Stones Take A Loss, Monterey Pops, And Rod The Mod Gets Married…Again: This Day In Classic Rock [Videos]

The Rolling Stones had to pony up £1500 in airfare to fly from the U.S. back to England so they could play a show for £100 today in 1964. They’d agreed to play the show at Magdalen College in Oxford over a year earlier, The Stones always try to play gigs they’ve committed to, and for the most part their first trip to America had been kind of a drag and they were happy to be going home, but they’d be back.

The Beatles played Paperback Writer and Rain live on the BBC’s Top of The Pops tonight in 1966. They didn’t know it at the time, but it would be their second-to-last ever live TV appearance. Sadly it’s not currently available on the interwebs. The last one would come a year later when they played All You Need Is Love, which they’d written especially for the World’s first Worldwide Satellite TV broadcast.

 

The Monterey International Pop Music Festival started tonight in 1967. The 3-day festival came just one week after what’s considered the first major rock festival ever in Marin County to the North of San Francisco with The Doors and The Jefferson Airplane as headliners, but this charity event is considered the focal point of The Summer of Love, and featured the first major American performances by The Who and The Jimi Hendrix Experience, who were both getting huge in England but fairly unknown here. They flipped a coin backstage to decide who would go on last, as both planned on destroying their equipment. The Who lost the toss, but Pete Townsend smashed the hell out of his guitar and amplifier, Keith Moon kicked over his drum set, and they’d planted smoke bombs all over the stage for the finale at the end of My Generation. Americans had never seen anything like that before. Jimi followed, and laid his Fender Stratocaster on stage, made love to his whammy bar, and set it on fire with lighter fluid. The charred wreckage of that instrument was later bought by Microsoft co-founder Paul Allen for several arms and legs, and is now on display at the EMP here in Seattle.

 

Mungo Jerry were at #1 in England with In The Summertime today in 1970, which was also a major hit in some 26 other countries including our own. The song includes references to the motorcycle culture around London’s Ace Cafe, where the term “Cafe Racer” came from. When they sing “cruise along the lane, do a ton or a ton and twenty five, they’re talking about “cracking the ton”, which is slang for going over 100 miles per hour.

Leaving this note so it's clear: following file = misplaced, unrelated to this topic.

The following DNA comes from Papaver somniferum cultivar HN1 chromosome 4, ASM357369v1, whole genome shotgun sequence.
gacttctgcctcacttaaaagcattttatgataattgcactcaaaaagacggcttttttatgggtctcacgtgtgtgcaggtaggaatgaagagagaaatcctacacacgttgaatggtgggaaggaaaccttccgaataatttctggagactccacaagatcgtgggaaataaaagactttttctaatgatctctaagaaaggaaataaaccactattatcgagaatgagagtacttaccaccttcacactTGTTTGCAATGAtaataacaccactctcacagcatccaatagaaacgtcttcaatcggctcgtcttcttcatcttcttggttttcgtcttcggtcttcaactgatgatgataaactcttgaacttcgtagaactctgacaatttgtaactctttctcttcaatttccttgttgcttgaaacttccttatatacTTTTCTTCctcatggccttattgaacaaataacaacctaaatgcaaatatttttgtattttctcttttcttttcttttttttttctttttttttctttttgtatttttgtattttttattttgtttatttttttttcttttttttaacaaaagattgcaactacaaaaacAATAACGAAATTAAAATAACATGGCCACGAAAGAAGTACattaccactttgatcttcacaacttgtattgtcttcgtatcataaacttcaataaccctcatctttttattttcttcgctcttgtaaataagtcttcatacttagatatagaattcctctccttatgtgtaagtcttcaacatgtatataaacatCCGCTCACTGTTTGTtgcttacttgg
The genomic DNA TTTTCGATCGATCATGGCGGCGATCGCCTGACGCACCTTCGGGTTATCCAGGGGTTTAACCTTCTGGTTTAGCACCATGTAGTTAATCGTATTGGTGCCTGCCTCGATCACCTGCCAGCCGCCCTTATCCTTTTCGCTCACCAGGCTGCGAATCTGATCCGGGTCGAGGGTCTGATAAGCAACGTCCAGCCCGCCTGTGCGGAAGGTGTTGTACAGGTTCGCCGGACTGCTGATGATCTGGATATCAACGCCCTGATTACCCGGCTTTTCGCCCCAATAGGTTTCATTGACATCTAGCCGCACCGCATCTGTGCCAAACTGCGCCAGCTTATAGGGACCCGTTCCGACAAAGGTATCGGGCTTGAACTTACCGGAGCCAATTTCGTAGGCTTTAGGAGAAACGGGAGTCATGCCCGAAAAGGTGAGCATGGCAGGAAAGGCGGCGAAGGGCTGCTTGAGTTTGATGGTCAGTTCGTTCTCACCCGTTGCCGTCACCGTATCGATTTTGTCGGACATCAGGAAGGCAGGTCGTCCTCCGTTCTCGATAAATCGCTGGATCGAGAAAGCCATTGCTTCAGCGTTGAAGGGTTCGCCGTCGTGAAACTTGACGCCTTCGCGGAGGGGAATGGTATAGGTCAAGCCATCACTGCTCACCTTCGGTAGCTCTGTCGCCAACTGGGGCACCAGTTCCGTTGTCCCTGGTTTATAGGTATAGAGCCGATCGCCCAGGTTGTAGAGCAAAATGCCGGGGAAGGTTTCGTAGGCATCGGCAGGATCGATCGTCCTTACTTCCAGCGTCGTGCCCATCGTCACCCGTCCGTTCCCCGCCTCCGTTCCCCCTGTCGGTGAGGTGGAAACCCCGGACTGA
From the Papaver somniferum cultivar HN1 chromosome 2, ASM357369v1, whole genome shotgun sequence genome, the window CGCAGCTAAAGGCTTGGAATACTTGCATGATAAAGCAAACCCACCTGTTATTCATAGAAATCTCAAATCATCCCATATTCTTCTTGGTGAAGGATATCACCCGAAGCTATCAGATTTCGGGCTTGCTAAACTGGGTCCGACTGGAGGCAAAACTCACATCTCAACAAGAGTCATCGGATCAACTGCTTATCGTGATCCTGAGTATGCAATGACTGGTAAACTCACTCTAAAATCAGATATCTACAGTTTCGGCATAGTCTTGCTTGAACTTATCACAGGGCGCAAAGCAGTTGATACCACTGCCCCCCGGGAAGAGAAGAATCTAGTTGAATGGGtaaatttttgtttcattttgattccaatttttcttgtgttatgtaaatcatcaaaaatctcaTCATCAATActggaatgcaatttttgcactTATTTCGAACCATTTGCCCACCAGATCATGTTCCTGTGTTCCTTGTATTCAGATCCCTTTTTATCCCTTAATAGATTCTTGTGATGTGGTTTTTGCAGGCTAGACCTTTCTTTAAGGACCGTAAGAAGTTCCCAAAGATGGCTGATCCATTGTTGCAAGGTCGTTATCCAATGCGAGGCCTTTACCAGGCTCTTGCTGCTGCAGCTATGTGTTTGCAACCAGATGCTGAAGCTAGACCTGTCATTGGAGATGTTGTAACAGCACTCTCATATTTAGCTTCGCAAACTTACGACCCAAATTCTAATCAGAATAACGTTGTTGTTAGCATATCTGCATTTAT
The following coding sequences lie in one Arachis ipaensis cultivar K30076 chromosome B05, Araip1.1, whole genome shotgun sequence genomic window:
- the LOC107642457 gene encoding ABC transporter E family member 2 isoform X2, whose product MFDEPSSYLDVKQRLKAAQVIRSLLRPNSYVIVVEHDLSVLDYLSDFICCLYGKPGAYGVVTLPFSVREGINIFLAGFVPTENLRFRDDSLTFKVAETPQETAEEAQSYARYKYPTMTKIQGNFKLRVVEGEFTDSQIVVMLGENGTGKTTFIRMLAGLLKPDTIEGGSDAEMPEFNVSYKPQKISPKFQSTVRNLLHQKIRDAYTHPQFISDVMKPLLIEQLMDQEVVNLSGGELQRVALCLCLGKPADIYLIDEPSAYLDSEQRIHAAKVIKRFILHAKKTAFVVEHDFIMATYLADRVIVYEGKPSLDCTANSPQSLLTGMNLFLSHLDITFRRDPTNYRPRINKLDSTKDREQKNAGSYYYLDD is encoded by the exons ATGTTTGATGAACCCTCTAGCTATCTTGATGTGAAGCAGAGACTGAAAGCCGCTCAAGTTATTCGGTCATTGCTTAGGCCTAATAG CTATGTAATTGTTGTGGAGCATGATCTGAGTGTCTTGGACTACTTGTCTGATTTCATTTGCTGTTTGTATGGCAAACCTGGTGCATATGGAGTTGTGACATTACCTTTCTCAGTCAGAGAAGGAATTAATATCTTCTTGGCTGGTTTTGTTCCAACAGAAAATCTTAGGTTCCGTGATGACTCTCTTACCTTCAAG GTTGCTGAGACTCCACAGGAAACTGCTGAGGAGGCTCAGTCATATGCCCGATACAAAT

A movie based on John Belushi and Dan Akyroyd’s Saturday Night Live musical sketch opened tonight in 1980 in Chicago where it had been filmed to the delight of Chicagoland’s citizenry. Several film studios had been involved in a bidding war for the rights to make the sketch into a movie, with Universal winning a giving the directorial nod to Animal House director John Landis, who destroyed some 70 police cars and one Ford Pinto dropped from a helicopter hovering a quarter mile above the set. The Blues Brothers would go on to gross some $115 million.

The Pretenders guitarist James Honeyman-Scott died of an overdose of cocaine and heroin today in 1982.

Rod Stewart got married for the third time today in 2007 to supermodel Penny Lancaster at a star-studded ceremony on the Italian Riviera, negating what he’d said after his divorce from second wife, supermodel Rachel Hunter: “Instead of getting married again, I’m just going to find a woman I don’t like and buy her a house”.

Black Sabbath’s new album 13 went to #1 at home in England today in 2013. It marked the longest time in Brit chart history between #1 albums…their 2nd, Paranoid, had hit the top spot 42 years and 8 months earlier.

Rock and Roll Birthdays

Singer songwriter and guitarist Iain Matthews is 70. In the late 60’s he was the lead singer for England’s biggest folk-rock band Fairport Convention, and had some success at home with Matthews Southern Comfort, but in the early 80’s he was a bit ahead of his time in seeing something special in Seattle’s music scene. He moved here and started a power-pop band called Hi-Fi, who shared local nightclub stages with similar high energy skinny tie wearing bands like The Heats and The Cowboys who were pivotal to the developing musical community that would conquer the world a few years later.

6/16

 

More from Scott Vanderpool
Comments

Leave a Reply

Please log in using one of these methods to post your comment:

Twitter picture

You are commenting using your Twitter account. Log Out / Change )

Facebook photo

You are commenting using your Facebook account. Log Out / Change )

Google+ photo

You are commenting using your Google+ account. Log Out / Change )

Connecting to %s

More From 102.5 KZOK

WATCH NOW
Sarah's Brewery Visit Videos
WATCH: Crow's Corner

Listen Live